This story was originally published by Wired and is reproduced here as part of the Climate Desk collaboration.

Nothing’s more American than a science-hero — an indomitable, big-brained hasher-out of ideas that change the world, that make the impossible possible. At least since Ben Franklin sat with the founders, and certainly since Vannevar Bush explicitly connected the United States’ future to federal funding of science after World War II, the idea of sciencing the shit out of everything has been core to the American character. Like many surveys and studies before it, a new report from the Pew Research Center confirms this truth: Americans love and trust scientists. In 2019, 86 percent of Americans said they had a great deal or a fair amount of confidence in them — up 3 percent from the year before.

That’s higher than confidence in the military (82 percent), or even in public school principals (80 percent)! It’s even higher than, can you believe it, the news media (47 percent, ahem) or elected officials (35 percent).

Except, like the polling nerds say, you have to check the cross-tabs — the particulars of who answered what question, and how. This particular survey compared trust in specific types of scientists. Specifically, it covered dietitians and nutrition scientists, clinicians and biomedical researchers, and (here we go) environmental health specialists and environmental scientists. In other words: nutrition, doctors, and climate change.

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And then the pollsters asked for the respondents’ political affiliations. Which: Uh oh.

Of Democrats with high levels of science knowledge (which turns out to be a thing you can pop-quiz for), just about nine out of 10 people trust environmental scientists. Of Republicans with high levels of science knowledge? Less than half. “We often see that public attitudes around climate, energy, and environmental issues are strongly correlated with party ideology, where other kinds of science issues are not,” says Cary Funk, a social scientist and lead author of the new study. This is called “motivated reasoning,” Funk says. “The idea is that your partisan identity kind of trumps the role of knowledge in your beliefs.”

It’s an outcome familiar to climate communication researchers. The Yale Program on Climate Change Communication, for example, has found rising belief among Republicans that climate change is human-caused and policy steps should be taken to combat it, but that program’s research still consistently finds a party disparity. “We’re starting to see the signal appear out of the noise and say, yeah, my direct experience reflects climate change,” Anthony Leiserowitz, the Yale program director, told me late last year. “But that’s still a small influence compared to the dominant factor, which is politics.”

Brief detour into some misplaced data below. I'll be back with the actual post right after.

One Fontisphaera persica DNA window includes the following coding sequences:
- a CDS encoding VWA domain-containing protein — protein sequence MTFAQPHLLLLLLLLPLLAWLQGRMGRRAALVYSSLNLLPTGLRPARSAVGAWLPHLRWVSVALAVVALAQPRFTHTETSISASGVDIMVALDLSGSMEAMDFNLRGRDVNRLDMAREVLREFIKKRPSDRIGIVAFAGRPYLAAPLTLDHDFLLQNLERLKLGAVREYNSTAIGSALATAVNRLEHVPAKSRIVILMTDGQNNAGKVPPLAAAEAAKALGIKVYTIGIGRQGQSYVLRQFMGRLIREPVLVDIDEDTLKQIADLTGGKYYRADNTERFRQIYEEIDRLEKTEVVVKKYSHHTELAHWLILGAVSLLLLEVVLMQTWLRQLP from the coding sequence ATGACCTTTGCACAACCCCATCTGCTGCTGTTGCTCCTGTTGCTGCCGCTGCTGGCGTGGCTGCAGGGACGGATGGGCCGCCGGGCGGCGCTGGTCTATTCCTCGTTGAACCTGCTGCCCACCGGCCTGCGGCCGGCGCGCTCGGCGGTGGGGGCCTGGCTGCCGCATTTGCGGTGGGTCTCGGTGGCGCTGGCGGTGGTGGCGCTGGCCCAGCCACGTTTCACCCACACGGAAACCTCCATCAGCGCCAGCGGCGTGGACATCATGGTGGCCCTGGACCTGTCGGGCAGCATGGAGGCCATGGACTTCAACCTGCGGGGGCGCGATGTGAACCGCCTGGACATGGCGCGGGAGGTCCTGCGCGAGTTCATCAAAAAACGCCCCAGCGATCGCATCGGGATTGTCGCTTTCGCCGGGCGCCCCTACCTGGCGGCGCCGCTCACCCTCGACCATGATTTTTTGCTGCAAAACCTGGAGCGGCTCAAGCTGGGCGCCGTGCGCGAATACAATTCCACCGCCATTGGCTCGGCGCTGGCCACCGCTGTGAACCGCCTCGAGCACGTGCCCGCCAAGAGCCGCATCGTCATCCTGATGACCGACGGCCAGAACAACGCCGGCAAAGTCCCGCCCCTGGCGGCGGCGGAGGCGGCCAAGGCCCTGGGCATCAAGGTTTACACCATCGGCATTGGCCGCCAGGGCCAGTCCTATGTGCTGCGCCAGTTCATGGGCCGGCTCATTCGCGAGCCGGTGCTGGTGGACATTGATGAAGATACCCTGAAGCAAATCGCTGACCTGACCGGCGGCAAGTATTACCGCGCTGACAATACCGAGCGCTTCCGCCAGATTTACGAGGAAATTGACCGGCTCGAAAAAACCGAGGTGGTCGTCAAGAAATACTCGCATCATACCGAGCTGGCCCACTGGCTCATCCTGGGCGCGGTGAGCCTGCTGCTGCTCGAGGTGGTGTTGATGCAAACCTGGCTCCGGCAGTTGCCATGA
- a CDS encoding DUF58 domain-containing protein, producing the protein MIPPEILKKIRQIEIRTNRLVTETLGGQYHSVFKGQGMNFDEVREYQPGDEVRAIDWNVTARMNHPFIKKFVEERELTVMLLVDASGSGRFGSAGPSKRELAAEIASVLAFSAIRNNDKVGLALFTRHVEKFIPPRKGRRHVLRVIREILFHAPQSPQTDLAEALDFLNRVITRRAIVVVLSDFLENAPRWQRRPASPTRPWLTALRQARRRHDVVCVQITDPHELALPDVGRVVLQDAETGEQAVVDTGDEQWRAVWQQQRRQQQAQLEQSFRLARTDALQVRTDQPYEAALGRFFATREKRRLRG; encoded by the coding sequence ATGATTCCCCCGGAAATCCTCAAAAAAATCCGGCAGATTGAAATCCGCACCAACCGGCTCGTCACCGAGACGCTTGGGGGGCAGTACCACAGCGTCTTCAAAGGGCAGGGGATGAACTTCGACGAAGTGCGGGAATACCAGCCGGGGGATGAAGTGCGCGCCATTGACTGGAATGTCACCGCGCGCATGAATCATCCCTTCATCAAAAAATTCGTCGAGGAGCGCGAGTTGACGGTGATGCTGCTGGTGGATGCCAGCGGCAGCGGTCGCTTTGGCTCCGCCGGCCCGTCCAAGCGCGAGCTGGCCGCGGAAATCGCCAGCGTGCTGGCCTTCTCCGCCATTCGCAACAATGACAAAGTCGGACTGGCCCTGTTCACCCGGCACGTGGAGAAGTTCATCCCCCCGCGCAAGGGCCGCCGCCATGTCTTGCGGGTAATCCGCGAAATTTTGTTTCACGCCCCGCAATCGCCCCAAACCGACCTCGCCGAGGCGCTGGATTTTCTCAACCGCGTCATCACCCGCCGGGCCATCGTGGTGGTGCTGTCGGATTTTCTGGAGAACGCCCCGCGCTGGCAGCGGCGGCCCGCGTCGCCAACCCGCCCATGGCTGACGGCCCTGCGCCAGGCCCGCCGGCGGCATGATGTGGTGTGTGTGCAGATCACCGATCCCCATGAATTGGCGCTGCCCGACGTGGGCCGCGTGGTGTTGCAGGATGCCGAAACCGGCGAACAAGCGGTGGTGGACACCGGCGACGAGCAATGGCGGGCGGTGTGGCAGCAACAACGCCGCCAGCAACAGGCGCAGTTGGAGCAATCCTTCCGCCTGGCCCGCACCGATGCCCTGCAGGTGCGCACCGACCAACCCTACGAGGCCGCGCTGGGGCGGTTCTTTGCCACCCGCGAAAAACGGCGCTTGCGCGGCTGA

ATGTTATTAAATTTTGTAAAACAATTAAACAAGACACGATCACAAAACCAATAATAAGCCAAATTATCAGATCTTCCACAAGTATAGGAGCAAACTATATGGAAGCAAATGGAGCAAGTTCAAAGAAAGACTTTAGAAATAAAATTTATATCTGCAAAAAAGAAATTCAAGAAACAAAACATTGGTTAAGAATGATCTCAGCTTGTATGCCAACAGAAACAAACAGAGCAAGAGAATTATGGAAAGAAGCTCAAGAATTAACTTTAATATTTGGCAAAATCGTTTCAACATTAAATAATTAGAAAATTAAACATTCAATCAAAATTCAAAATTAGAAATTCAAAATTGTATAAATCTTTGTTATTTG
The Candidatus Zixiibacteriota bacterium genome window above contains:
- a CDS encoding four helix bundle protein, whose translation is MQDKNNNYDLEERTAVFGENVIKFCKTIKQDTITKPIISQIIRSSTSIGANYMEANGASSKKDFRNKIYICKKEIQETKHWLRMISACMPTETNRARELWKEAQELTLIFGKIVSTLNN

Put aside Evangelicals, who often vote Republican and stereotypically express skepticism in a range of scientific conclusions. The people in the Pew study, by and large, accept the conclusions of medicine, of basic physics, of organic chemistry. But even though the methods and philosophies that produced those conclusions are the exact same methods and approaches climate scientists use, if you’re a Republican, odds are you don’t buy it.

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Other research, from Pew and elsewhere, has found divides in the amount of trust people have in scientists who study other fields with policy valances, such as genetically modified foods or vaccines. But those divides don’t fall along party lines. It’s just climate.

Why? What powers this motivated cognition? It’s one thing to believe that which confirms your priors, but how do people acquire priors for climate science? At a time when “climate science” means everything from wildfires to emerging diseases to mass migration, how do people still see it as merely an environmental issue?